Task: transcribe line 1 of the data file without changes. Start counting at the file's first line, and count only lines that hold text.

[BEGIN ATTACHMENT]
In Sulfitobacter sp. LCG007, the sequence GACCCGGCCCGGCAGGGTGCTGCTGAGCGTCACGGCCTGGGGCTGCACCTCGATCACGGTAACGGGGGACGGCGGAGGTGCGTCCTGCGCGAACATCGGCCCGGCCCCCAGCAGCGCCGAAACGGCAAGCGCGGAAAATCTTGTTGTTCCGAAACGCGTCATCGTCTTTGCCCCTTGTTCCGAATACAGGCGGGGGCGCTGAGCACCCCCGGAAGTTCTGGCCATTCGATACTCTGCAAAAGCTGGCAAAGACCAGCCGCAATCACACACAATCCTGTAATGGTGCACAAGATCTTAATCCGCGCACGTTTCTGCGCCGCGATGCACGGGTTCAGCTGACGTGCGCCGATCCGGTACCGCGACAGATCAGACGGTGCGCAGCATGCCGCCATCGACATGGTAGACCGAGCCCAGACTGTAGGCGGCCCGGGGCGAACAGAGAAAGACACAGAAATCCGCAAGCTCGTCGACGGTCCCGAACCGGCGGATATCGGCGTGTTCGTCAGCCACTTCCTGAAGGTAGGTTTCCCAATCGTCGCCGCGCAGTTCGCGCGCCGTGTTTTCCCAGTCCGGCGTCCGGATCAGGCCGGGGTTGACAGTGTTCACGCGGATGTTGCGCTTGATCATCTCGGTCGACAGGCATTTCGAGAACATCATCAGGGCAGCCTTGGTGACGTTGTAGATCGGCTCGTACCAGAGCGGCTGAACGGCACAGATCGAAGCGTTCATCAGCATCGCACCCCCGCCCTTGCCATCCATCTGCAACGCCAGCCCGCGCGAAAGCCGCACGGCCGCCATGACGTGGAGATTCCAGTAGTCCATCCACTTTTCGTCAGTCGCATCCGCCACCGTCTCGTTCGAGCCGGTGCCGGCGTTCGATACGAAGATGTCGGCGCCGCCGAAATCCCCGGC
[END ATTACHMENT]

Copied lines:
In Sulfitobacter sp. LCG007, the sequence GACCCGGCCCGGCAGGGTGCTGCTGAGCGTCACGGCCTGGGGCTGCACCTCGATCACGGTAACGGGGGACGGCGGAGGTGCGTCCTGCGCGAACATCGGCCCGGCCCCCAGCAGCGCCGAAACGGCAAGCGCGGAAAATCTTGTTGTTCCGAAACGCGTCATCGTCTTTGCCCCTTGTTCCGAATACAGGCGGGGGCGCTGAGCACCCCCGGAAGTTCTGGCCATTCGATACTCTGCAAAAGCTGGCAAAGACCAGCCGCAATCACACACAATCCTGTAATGGTGCACAAGATCTTAATCCGCGCACGTTTCTGCGCCGCGATGCACGGGTTCAGCTGACGTGCGCCGATCCGGTACCGCGACAGATCAGACGGTGCGCAGCATGCCGCCATCGACATGGTAGACCGAGCCCAGACTGTAGGCGGCCCGGGGCGAACAGAGAAAGACACAGAAATCCGCAAGCTCGTCGACGGTCCCGAACCGGCGGATATCGGCGTGTTCGTCAGCCACTTCCTGAAGGTAGGTTTCCCAATCGTCGCCGCGCAGTTCGCGCGCCGTGTTTTCCCAGTCCGGCGTCCGGATCAGGCCGGGGTTGACAGTGTTCACGCGGATGTTGCGCTTGATCATCTCGGTCGACAGGCATTTCGAGAACATCATCAGGGCAGCCTTGGTGACGTTGTAGATCGGCTCGTACCAGAGCGGCTGAACGGCACAGATCGAAGCGTTCATCAGCATCGCACCCCCGCCCTTGCCATCCATCTGCAACGCCAGCCCGCGCGAAAGCCGCACGGCCGCCATGACGTGGAGATTCCAGTAGTCCATCCACTTTTCGTCAGTCGCATCCGCCACCGTCTCGTTCGAGCCGGTGCCGGCGTTCGATACGAAGATGTCGGCGCCGCCGAAATCCCCGGC